In this environment, The Boston Harbor Association is somewhat fortuitously releasing today a major scientific report, long in the works, on what coming sea-level rise could mean for the city. And if Sandy had any silver living, says Swett, Boston’s Environment and Energy Chief, it is that residents are now as ready as ever to listen.
“I have yet to see a scientific report on sea level rise or storm surge that makes me lessconcerned,” Swett says of his own reaction to the dramatic picture portrayed in the new report,Preparing for the Rising Tide. ”It seems like the more we know, the more onus and important pressure there is on taking action.”
Map: The Boston Harbor Association
“A New U.S. Grand Strategy
Why walkable communities, sustainable economics, and multilateral diplomacy are the future of American power.
By Patrick Doherty. Jan 9, 2013
The strategic landscape of the 21st century has finally come into focus. The great global project is no longer to stop communism, counter terrorists, or promote a superficial notion of freedom. Rather, the world must accommodate 3 billion additional middle-class aspirants in two short decades — without provoking resource wars, insurgencies, and the devastation of our planet’s ecosystem. For this we need a strategy.
The status quo is untenable. In the United States, the country’s economic engine is misaligned to the threats and opportunities of the 21st century. Designed explicitly to exploit postwar demand for suburban housing, consumer goods, and reconstruction materials for Europe and Japan, the conditions that allowed it to succeed expired by the early 1970s. Its shelf life has since been extended by accommodative monetary policy and the accumulation of household, corporate, and federal debt. But with Federal Reserve interest rates effectivelyzero, Americans’ debt exceeding their income, and storms lashing U.S. cities, the country is at the end of the road.”
Photo: Pete Souza/White House via Getty Images
The Atlantic Cities:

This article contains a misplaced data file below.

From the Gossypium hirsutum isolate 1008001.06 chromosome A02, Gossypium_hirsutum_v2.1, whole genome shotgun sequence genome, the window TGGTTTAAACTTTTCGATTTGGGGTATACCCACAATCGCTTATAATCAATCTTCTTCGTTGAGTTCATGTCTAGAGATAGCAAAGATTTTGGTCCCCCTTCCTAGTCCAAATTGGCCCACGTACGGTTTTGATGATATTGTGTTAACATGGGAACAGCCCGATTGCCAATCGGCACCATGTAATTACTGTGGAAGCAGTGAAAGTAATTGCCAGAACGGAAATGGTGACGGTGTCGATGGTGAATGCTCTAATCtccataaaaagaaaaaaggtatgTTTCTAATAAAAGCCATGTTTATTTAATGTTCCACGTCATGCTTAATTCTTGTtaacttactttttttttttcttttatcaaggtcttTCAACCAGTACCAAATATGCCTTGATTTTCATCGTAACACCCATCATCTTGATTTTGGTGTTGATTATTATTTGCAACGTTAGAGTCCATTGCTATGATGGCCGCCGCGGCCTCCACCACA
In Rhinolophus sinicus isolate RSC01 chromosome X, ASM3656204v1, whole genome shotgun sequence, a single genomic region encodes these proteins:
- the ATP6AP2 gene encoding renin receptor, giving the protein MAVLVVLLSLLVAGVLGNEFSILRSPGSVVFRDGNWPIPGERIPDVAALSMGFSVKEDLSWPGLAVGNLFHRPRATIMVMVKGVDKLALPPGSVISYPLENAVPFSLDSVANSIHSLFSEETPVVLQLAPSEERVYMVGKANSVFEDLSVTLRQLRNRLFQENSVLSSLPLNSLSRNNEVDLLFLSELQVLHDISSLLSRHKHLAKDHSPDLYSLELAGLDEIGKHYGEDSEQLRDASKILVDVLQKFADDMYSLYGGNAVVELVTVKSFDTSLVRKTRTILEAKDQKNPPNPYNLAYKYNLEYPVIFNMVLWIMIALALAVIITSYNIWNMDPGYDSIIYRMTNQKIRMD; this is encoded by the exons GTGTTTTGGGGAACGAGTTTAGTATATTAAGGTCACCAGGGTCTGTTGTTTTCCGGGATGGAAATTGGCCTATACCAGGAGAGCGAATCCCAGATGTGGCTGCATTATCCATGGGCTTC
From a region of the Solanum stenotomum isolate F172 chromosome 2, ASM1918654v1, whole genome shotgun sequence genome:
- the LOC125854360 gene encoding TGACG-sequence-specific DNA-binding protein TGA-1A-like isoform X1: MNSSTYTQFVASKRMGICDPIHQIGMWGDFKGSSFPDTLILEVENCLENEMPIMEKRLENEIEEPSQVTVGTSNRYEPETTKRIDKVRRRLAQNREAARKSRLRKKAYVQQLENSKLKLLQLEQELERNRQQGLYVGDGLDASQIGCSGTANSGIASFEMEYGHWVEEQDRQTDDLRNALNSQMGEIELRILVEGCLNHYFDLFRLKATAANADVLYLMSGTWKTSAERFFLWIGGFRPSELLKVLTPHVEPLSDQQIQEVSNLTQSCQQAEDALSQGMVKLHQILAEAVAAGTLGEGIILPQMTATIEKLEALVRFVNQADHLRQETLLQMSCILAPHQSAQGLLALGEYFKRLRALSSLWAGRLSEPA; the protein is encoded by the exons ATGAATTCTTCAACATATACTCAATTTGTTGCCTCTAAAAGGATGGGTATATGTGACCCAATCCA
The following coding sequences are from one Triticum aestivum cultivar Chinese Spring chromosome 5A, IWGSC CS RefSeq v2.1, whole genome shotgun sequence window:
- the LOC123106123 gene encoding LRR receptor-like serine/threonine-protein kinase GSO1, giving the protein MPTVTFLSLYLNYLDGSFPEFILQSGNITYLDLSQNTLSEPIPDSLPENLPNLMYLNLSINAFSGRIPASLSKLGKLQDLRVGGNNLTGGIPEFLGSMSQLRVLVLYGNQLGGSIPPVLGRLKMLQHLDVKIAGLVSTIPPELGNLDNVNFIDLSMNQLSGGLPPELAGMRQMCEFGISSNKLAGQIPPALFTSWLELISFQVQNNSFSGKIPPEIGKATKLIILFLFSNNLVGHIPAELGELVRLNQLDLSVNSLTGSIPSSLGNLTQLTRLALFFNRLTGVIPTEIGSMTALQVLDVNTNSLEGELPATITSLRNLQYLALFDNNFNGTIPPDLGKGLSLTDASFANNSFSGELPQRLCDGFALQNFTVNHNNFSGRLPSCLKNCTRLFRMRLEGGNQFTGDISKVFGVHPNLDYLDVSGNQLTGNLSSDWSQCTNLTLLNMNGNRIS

Why New York’s Sandy Commission Recommendations Matter
From a behavioral perspective, the hardest thing about adapting to the slow process of climate change is creating a sense of urgency. After a close call with Hurricane Irene a couple years back, and a horrible clash with Hurricane Sandy this past fall, New York is beginning to accept the fact that when it comes to weather patterns along its coasts, there’s a terrifying new normal.
Late last week, just two months after Sandy, a state commission released a massive, 200-plus page blueprint on ways to develop resilience in the face of tomorrow’s environment [PDF]. The NYS 2100 Commission — one of several formed by Governor Andrew Cuomo following Sandy — evaluated the state’s critical infrastructure systems and recommended a gradient of goals, from broad to specific, to reduce their vulnerability.
“There is no doubt that building resilience will require investment, but it will also reduce the economic damage and costs of responding to future storms and events, while improving the everyday operations of our critical systems,” write commission co-chairs Judith Rodin of the Rockefeller Foundation and Felix Rohatyn of Lazard in a foreword.
While the commission offered statewide suggestions, its emphasis fell naturally on the New York City metro area — especially coastal parts of Manhattan, Brooklyn, and Long Island — where Sandy hit hardest.”